Perhaps the worst of all Supreme Court decisions was Wickard v Fillburn (1942), which concluded that the power to regulate commerce among the states gave the federal government nearly unlimited power to regulate any and all economic activity. This decision requires a completely ahistorical, anachronistic definition of the word “commerce”, which was understood to mean “trade” – not economic activity - at the time the Constitution was ratified (see, for example, Randy Barnett’s “The Original Meaning of the Commerce Clause”).
In fairness, unlike the Slaughter-House Cases, the latter two decisions have not received near universal disapprobation by modern scholars. Originalists – those scholars who see the meaning of the text as understood at the time it was ratified – will say that the Butler and Wickard decisions were wrong. (It’s fair to say that four, possibly five, Supreme Court Justices hew in some degree to originalism.) Those who believe in the Constitution can be interpreted so as to change with the times – the Constitution is a “living document” – would disagree and say that the decisions were correct.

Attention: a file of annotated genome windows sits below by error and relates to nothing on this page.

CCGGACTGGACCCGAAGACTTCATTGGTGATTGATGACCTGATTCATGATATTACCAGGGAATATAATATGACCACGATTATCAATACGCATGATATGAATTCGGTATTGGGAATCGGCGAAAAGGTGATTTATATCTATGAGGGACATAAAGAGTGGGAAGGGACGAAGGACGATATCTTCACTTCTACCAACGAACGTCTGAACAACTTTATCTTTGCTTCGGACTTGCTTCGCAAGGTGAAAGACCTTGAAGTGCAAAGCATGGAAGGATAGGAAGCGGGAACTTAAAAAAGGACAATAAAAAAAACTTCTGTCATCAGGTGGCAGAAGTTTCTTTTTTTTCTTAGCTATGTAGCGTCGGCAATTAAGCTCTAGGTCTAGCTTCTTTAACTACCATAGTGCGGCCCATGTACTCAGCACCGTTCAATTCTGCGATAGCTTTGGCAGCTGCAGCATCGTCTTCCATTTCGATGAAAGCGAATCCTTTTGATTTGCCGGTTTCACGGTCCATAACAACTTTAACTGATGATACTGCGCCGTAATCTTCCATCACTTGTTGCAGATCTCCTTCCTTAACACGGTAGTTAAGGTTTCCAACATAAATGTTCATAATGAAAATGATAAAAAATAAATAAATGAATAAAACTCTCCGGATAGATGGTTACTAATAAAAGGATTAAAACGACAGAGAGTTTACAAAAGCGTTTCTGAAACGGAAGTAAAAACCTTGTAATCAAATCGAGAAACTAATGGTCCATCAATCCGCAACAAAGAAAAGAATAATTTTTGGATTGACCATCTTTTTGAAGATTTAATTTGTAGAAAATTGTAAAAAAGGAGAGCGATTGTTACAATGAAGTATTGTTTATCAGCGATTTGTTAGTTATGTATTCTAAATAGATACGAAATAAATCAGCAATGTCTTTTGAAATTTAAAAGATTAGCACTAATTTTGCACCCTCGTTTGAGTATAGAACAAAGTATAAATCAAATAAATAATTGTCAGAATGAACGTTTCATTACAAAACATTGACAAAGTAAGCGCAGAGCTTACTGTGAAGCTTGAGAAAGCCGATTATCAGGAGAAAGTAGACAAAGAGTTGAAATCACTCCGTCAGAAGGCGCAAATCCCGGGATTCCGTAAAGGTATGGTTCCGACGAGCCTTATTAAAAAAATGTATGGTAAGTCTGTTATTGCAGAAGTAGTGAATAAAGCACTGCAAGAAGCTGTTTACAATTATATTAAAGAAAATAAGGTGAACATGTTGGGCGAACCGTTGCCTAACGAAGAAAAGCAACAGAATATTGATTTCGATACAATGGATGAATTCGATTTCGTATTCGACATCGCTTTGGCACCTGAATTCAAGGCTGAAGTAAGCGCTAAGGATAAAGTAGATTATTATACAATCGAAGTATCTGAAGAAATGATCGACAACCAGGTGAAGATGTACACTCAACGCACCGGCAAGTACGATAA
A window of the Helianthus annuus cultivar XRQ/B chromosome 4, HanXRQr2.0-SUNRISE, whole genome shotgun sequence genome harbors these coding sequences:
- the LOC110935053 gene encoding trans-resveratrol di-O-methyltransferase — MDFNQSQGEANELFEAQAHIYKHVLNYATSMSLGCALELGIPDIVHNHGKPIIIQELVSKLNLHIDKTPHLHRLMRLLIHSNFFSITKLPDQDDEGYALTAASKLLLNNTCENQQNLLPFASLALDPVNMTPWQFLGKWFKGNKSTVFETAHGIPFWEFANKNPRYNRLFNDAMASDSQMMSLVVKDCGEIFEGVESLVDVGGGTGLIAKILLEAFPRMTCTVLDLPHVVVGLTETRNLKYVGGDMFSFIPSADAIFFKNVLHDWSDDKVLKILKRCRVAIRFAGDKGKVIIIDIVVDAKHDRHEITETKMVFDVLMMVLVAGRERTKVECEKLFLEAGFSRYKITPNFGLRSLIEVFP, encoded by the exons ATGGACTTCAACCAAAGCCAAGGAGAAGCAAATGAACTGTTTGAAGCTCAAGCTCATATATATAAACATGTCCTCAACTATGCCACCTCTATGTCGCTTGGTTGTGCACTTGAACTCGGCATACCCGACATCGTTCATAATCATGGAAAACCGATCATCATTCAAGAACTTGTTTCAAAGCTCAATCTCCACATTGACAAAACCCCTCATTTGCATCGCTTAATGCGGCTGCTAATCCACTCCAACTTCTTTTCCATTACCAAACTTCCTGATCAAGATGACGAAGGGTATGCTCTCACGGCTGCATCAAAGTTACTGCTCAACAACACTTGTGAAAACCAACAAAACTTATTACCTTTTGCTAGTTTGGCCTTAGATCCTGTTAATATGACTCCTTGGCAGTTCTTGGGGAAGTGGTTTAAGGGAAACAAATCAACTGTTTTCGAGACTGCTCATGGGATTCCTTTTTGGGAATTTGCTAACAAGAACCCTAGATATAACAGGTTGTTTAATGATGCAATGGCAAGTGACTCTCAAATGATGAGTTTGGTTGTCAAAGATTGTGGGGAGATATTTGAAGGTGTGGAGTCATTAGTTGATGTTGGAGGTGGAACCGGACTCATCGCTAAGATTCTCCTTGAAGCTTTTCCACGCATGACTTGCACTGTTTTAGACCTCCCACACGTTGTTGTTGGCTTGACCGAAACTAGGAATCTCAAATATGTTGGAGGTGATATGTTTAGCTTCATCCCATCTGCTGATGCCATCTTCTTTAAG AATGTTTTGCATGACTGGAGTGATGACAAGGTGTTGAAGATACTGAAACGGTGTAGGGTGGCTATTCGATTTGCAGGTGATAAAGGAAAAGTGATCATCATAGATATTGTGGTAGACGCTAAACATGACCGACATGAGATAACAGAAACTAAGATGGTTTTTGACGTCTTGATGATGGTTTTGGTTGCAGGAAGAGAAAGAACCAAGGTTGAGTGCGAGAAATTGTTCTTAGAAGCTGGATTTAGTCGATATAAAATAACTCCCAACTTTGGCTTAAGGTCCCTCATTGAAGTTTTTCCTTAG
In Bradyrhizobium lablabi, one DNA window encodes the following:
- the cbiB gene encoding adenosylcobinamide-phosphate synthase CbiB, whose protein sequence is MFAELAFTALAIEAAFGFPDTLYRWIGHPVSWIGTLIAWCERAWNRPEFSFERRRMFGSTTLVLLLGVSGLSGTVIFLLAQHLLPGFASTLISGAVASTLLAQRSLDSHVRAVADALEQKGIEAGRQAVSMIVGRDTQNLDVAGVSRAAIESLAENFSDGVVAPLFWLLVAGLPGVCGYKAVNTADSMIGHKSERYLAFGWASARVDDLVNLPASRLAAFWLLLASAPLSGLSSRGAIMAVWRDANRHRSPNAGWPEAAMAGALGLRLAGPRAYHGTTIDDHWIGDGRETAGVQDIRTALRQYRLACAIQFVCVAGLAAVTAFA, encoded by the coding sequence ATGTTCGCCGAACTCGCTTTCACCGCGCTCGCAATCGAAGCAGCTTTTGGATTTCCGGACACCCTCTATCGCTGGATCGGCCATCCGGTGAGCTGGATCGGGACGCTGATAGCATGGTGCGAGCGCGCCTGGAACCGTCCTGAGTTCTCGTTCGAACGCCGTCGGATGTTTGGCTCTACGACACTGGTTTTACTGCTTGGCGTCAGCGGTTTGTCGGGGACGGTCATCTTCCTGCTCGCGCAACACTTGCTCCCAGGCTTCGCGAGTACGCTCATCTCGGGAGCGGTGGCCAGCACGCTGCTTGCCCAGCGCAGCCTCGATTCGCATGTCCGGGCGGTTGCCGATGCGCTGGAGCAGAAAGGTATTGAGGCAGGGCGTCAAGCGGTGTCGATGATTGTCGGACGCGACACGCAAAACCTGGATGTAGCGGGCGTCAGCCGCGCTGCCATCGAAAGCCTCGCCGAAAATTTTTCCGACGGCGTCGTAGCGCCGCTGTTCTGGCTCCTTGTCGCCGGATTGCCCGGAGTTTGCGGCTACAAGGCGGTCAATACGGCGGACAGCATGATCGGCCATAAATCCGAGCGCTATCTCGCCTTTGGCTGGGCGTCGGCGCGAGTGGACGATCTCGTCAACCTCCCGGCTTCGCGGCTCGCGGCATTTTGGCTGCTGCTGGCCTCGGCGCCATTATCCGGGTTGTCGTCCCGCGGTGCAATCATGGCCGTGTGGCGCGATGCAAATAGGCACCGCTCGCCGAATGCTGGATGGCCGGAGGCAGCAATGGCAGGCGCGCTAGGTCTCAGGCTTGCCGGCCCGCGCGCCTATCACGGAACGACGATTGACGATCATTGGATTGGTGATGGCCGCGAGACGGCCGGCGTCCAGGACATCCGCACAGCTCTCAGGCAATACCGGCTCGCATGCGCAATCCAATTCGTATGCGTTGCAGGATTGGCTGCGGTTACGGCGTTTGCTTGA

One thing is certain. Taken together, Butler and Wickard have contributed to a nearly unlimited arrogation of power by the federal government to itself. What is the recourse? Senator Long thinks a Constitutional Convention is the response. But the Constitution isn’t the problem – it doesn’t need to be amended. Besides, it is very difficult to amend the Constitution – it was designed that way. Given the constituencies in favor of today’s puissant social welfare state, there is little chance of finding 34 states willing to propose appropriate amendments and no chance of finding 38 to ratify.
Over time, the political class has found that the easiest way to change things is to push through unconstitutional laws and get the Supreme Court to uphold them, relying on the doctrine of stare decisis to make the Supreme Court decisions, once rendered, nearly impossible to reverse. (Even Justices Thomas and Scalia, the most ardent originalists on the Supreme Court, have been constrained by stare decisis.) One might argue that we could slowly evolve back to a constitutional republic by whittling away at the corpus of bad constitutional law created by the Supreme Court. That argument amounts to a hope – a vain one. There will be no interpretive revolution by the Supreme Court to lead the nation back to the Constitution, no matter how devoutly it may be wished. The Supreme Court has never been a revolutionary body and, by design, was never intended to be.